Posted by: Jo | June 13, 2014

Remembering To Thank God

“Give thanks to the Lord, for he is good; his love endures forever.” (Psalm 107:1)

image Our little grandson, who is nearly two years old, is just beginning to learn those all-important words, “Thank you”. His parents and all the extended family realize how necessary it is to emphasize that every time this little one receives something he remembers to say thank you. We probably all have had similar training when we were children, but in our present day society this one small evidence of good manners is often sadly lacking, so much so that the other day as I stepped aside to allow someone to pass me I was surprised to hear, “Thank you, that was kind of you.” I was not only surprised I felt a warm glow at hearing those polite words.

A very poignant story about giving thanks, is found in the book of Luke where we read of the amazing healing of the ten lepers. Jesus meets these men who are suffering from this terrible disease, which at that time was incurable, on the road to Jerusalem, and they cry out to him to have pity on them. Jesus does exactly that and all ten are healed, after they go to the priests to show they are cleansed. The sad ending to this story is that only one returns to thank Jesus and give praise to God.

“One of them when, when he saw he was healed, came back, praising God in a loud voice. He threw himself at Jesus’ feet and thanked him- and he was a Samaritan.” (Luke 17:15 – 16)

Jesus notes this, with sadness I am sure, as suddenly he is now forgotten and now no longer is needed by the other lepers;

“Jesus asked, “Were not all ten cleansed? Where are the other nine? Was no one found to return and give praise to God except this foreigner?”” (Luke 17:17 – 18)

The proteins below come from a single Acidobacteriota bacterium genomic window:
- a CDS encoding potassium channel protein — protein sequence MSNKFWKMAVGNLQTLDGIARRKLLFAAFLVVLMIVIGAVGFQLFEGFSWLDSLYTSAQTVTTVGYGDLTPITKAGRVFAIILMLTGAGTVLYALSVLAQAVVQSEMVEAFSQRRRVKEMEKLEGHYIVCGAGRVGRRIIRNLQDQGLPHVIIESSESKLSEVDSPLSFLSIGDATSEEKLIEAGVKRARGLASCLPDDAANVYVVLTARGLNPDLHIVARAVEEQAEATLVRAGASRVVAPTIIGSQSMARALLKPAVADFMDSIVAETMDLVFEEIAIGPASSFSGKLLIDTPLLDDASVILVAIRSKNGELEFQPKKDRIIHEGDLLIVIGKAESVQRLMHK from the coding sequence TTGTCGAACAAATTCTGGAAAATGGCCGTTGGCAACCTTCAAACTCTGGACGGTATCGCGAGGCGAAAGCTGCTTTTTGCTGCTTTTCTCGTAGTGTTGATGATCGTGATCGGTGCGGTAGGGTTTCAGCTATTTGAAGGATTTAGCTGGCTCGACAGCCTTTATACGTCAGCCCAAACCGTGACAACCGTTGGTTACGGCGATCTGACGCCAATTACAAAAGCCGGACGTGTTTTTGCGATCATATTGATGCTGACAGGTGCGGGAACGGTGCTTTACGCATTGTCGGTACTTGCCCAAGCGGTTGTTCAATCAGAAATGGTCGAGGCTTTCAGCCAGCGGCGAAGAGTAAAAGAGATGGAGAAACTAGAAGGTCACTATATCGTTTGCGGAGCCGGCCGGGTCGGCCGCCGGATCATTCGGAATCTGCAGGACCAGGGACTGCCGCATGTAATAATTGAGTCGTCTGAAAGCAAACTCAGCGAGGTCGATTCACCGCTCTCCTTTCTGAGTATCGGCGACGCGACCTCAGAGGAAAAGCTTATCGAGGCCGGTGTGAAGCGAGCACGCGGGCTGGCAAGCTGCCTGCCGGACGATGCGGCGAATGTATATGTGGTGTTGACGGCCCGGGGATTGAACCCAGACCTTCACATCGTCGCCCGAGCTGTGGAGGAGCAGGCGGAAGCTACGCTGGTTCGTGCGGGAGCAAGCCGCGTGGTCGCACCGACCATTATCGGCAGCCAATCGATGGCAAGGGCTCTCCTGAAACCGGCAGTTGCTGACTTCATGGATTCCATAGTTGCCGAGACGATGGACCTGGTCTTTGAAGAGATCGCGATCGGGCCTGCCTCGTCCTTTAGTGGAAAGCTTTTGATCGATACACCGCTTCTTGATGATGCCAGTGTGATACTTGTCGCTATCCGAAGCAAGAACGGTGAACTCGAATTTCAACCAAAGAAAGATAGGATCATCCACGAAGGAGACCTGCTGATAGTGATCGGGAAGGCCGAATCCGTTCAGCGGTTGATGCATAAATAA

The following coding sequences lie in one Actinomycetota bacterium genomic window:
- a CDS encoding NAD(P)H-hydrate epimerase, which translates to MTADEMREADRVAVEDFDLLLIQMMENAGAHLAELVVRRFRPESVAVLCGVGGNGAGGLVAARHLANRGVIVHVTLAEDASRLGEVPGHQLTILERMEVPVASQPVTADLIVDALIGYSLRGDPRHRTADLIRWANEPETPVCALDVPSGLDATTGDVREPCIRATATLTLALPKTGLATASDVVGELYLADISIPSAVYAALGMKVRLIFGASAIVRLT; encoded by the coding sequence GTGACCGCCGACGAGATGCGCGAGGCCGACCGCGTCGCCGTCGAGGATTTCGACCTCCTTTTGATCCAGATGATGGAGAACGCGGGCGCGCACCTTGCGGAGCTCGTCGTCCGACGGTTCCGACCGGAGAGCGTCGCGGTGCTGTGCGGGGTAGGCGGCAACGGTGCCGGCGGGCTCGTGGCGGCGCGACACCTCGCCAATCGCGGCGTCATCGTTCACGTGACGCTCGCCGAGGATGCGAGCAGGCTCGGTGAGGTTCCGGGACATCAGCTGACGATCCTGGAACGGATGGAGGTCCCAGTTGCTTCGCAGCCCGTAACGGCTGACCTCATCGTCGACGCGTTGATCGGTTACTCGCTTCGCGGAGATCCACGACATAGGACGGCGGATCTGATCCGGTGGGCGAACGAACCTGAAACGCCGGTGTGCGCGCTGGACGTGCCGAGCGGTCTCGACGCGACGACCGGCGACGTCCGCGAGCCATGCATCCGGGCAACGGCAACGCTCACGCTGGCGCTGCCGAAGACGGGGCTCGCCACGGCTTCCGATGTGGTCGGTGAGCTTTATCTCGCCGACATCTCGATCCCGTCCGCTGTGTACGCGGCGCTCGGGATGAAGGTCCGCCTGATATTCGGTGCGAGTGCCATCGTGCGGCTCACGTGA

image Perhaps we see ourselves in a little way in this story, we may not be dealing with a horrible disease like these lepers, but we too may have called out to God to have pity on us for all sorts of everyday problems that beset us. It is so easy to seek the Lord when we need his help, but the all-important spending lots of time thanking him and praising God is overlooked. I noticed this when I have been part of several prayer teams. Requests flood in for genuine needs, but there doesn’t always seem to be an equal abundance of thanking and praising for prayers answered.

Many years ago I was introduced to the beautiful simplicity of Celtic prayers. These prayers emphasize a close daily walking beside the Lord, chatting and sharing every part of the day with him. The prayers begin on waking, lighting the fire, milking the cows, etc. the Lord shares in every mundane task. One of the ones I love is a prayer on waking and the very first word uttered is “thanks” It comes from the book, The Open Gate, Celtic Prayers for Growing Spirituality by David Adam

Thanks be to thee O, God,

That I have risen today

I have risen to life

I have risen to love.

Thanks be to thee O, God

You have opened my eyes.

You have given me breath

You have made me move

Thanks be to thee O, God

For you walk with me.

For I dwell in you

And you dwell in me

Thanks be to thee O, God

For this day and my rising.

What a beautiful way of beginning every day with the very first word being spoken as “Thanks” to the Heavenly Father, Our Creator.

image The Celtic prayers truly embody the message of these verses written to the Thessalonians, and encourage us to do likewise.

“Be joyful always; pray continually; give thanks in all circumstances, for this is God’s will for you in Christ Jesus.” (1 Thessalonians 5:16 – 18)

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Responses

  1. T
    Thank you Lord for the special way you relay your words and wisdom and reminders to us through Jo ‘s far reaching weekly blog.

    Like

  2. I agree wholeheartedly with Jo M. As the nuns were always saying, “Thanks be t’God,” for you and your gentle reminders.

    Like

  3. And thank you Jo for being an instrument of God and giving us this lovely reading to start our day.

    Like


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